Wide gap in commodity prices between China and the U.S. forms stark contrast as inflation soars in Western countries

(People's Daily Online) 17:03, June 21, 2022

China’s consumer price index (CPI) rose 2.1 percent year-on-year in May, growing at a rate unchanged from April. The producer price index (PPI), meanwhile, which measures the costs for goods at the factory gate, saw its growth slow to 6.4 percent in May, moderating for seven consecutive months, Meng Wei, spokesperson for the National Development and Reform Commission, told a press conference held on June 16.

A customer buys vegetables at a supermarket in Linquan County, east China's Anhui Province, May 11, 2022. (Xinhua/Lu Qijian)

Meng said China will see its CPI continue to run within a reasonable range and is capable of attaining the 3-percent annual target amid a surge in worldwide inflation.

On the PPI front, despite geopolitical disruptions in the international energy and grain markets, Meng expected the PPI rise to further narrow, citing China’s self-sufficient grain supply, ample coal resources and measures aimed at stabilizing prices.

The smooth track record for China’s commodity prices are in marked contrast to that of many advanced economies, including the U.S. and European countries, which have seen persistent price hikes.

In May, the consumer price indexes for the U.S., the U.K. and the eurozone increased by 8.6 percent, 9 percent, and 8.1 percent year-on-year, respectively, hitting new highs.

The consumer prices of the U.S. soared unexpectedly in May, hitting another new 40-year high since March.

Statistics have indicated that the high inflation has been felt in various fields of economic activity in the U.S. and in various aspects of people’s everyday lives in the country.

Energy prices climbed 34.6 percent year-on-year while food prices rose by 10.1 percent from a year ago. New vehicle prices were up 12.6 percent over the previous year, while airline fares surged 37.8 percent year-on-year. Excluding food and energy prices, the core inflation rate for the U.S. was up 6 percent for two consecutive months.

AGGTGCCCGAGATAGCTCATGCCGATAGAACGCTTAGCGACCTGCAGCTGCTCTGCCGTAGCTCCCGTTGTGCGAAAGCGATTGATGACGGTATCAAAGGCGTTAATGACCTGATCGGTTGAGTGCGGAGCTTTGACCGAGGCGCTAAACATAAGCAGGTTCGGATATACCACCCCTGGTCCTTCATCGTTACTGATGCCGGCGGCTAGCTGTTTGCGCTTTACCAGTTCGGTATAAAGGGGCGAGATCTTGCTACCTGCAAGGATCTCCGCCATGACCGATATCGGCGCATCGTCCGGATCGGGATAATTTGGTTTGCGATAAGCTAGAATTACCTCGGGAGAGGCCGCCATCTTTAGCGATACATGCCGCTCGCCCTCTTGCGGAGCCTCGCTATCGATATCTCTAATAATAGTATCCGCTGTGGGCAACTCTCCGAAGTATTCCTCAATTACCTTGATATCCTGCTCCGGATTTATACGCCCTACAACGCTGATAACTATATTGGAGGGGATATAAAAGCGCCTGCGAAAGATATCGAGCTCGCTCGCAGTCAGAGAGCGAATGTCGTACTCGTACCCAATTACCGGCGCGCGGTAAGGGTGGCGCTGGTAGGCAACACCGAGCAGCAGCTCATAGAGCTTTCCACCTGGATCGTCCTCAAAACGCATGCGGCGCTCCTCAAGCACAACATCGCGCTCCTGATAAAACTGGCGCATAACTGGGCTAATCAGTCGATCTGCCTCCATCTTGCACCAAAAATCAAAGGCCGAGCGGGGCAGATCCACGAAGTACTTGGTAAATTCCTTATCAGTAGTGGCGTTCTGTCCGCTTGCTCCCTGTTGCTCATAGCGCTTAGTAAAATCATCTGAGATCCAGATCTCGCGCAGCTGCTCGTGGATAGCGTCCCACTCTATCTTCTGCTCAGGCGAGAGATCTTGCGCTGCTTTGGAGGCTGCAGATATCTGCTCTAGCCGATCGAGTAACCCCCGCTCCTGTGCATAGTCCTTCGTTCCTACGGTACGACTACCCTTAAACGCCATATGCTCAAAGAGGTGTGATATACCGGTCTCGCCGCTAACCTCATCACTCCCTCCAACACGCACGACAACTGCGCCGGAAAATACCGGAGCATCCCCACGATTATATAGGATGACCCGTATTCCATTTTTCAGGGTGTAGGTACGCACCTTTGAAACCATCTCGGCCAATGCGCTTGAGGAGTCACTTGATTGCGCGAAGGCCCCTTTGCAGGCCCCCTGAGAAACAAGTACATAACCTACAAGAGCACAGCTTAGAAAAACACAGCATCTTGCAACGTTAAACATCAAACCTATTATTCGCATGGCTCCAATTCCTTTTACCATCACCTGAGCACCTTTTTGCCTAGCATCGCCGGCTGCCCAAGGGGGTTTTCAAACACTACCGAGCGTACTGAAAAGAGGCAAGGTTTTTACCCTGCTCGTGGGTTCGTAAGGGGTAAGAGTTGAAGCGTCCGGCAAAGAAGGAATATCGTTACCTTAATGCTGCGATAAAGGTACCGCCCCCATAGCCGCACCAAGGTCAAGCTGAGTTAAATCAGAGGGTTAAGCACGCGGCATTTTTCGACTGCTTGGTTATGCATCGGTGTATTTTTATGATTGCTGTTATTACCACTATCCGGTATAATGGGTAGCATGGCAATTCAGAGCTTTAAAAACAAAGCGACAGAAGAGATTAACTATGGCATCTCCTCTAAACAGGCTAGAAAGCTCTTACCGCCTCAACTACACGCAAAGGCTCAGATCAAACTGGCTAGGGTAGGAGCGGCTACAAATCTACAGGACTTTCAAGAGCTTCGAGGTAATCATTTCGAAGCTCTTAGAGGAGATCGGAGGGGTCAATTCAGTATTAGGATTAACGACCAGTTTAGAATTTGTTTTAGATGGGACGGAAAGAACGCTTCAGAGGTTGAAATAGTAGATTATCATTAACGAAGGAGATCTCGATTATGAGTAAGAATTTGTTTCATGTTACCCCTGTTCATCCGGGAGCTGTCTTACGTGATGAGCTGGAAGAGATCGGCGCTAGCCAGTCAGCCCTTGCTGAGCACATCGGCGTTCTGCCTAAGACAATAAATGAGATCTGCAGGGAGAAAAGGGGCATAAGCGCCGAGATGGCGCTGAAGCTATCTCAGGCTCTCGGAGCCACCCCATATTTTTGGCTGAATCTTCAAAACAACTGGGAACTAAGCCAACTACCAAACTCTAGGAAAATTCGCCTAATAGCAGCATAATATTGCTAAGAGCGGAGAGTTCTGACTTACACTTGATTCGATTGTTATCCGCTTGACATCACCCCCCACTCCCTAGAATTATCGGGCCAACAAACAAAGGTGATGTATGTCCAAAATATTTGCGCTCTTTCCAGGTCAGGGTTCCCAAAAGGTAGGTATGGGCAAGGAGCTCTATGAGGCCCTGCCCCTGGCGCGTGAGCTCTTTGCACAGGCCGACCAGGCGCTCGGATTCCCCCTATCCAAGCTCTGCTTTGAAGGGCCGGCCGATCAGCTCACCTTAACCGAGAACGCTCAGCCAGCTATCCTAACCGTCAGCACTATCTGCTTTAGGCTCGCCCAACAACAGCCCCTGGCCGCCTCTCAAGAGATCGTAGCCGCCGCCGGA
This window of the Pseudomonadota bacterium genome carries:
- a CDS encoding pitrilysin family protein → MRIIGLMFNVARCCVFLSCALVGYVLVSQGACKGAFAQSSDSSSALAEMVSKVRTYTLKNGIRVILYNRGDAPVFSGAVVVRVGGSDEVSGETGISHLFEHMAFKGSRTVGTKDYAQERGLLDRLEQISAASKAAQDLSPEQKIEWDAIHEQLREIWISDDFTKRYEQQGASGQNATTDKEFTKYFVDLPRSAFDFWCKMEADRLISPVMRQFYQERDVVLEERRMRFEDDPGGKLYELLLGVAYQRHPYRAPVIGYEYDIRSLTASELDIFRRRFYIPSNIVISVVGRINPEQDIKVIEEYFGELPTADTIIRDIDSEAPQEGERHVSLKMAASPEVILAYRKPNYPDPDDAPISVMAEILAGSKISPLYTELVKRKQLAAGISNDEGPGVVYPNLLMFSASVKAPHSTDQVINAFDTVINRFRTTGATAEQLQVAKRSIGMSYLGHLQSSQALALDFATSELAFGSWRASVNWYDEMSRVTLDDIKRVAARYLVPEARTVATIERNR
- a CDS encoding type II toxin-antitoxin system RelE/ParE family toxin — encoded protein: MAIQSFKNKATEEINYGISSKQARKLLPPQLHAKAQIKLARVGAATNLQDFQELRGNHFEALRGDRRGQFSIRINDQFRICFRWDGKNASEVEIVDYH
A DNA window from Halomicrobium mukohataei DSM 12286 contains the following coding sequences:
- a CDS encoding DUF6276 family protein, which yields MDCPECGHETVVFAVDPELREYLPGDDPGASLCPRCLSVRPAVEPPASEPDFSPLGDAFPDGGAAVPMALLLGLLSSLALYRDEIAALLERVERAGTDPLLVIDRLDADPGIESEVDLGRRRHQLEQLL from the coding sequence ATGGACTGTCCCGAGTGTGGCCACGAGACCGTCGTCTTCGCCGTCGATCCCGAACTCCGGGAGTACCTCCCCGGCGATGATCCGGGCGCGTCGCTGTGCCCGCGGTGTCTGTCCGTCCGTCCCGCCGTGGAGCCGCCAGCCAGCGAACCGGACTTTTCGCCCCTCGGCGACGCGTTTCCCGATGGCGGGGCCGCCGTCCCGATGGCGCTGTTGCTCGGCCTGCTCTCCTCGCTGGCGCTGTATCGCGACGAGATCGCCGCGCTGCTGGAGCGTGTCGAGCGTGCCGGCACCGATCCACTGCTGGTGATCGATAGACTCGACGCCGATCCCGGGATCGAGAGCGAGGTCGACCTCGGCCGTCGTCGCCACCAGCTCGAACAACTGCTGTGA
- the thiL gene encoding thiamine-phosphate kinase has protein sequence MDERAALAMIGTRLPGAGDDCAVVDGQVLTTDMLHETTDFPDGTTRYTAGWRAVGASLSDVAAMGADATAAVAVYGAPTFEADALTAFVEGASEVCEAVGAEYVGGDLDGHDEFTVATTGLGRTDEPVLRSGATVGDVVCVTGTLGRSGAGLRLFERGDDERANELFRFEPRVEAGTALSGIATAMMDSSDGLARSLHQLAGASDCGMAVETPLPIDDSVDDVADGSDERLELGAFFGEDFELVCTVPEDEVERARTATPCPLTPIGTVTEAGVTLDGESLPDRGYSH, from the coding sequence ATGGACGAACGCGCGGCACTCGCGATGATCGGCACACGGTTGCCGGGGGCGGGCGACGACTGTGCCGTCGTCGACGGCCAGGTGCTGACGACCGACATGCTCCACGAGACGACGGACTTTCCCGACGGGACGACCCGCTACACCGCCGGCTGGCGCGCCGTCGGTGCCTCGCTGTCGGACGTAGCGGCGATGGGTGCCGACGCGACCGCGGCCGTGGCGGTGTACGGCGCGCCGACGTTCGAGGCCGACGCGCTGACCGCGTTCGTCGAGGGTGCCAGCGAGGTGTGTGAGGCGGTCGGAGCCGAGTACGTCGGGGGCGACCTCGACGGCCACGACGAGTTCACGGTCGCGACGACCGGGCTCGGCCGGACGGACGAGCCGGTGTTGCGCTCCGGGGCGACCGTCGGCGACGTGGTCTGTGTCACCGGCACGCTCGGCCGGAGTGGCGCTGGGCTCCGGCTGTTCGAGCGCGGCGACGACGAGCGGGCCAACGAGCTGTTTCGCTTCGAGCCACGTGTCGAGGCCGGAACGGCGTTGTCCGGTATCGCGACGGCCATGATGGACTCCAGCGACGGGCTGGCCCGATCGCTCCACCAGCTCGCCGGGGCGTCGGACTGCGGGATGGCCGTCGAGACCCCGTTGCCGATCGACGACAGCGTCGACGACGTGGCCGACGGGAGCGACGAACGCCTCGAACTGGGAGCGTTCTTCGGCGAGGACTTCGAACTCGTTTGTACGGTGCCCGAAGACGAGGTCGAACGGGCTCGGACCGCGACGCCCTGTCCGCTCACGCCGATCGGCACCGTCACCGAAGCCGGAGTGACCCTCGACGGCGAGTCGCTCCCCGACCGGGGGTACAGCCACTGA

Experts believe that a slew of muddleheaded policies that the U.S. government has implemented over the past few years, including trade protectionism and ultra-loose monetary policies, have led to the current spell of inflation persistence in the U.S.

After the Ukraine crisis broke out, the U.S. and its allies repeatedly imposed sanctions against Russia, which negatively affected the global food and energy markets, and led to rapid rises in the prices for bulk commodities.

To deal with the inflationary pressure, on June 15, the U.S. Federal Reserve raised its benchmark interest rates three-quarters of a percentage point in its most aggressive hike since 1994.

According to an analysis by American columnist Frida Ghitis on CNN, governments pumped cash to keep people afloat, fueling inflation that is now forcing central bankers to raise interest rates and take other painful measures.

Actually, the high level of inflation in the U.S. is no longer a problem just by itself alone. Washington has instead made the international economic and financial environment more volatile, having brought about more uncertainty to the future.

Experts have concluded that inflation will likely continue expanding in various fields of the U.S. economy for some time and will unlikely dip back down over the short-term, very likely resulting in an eventual economic recession.

They suggested that instead of increasing interest rates and tightening monetary policies, what’s more important for the U.S. now is to immediately correct its misguided policies and strengthen international cooperation beyond the Western bloc.

In comparison, the level of commodity prices in China is much lower than that of major economies such as the U.S. and Europe, with China continuing to play an important role as a "stabilizer" in global commodity prices. 

(Web editor: Hongyu, Liang Jun)


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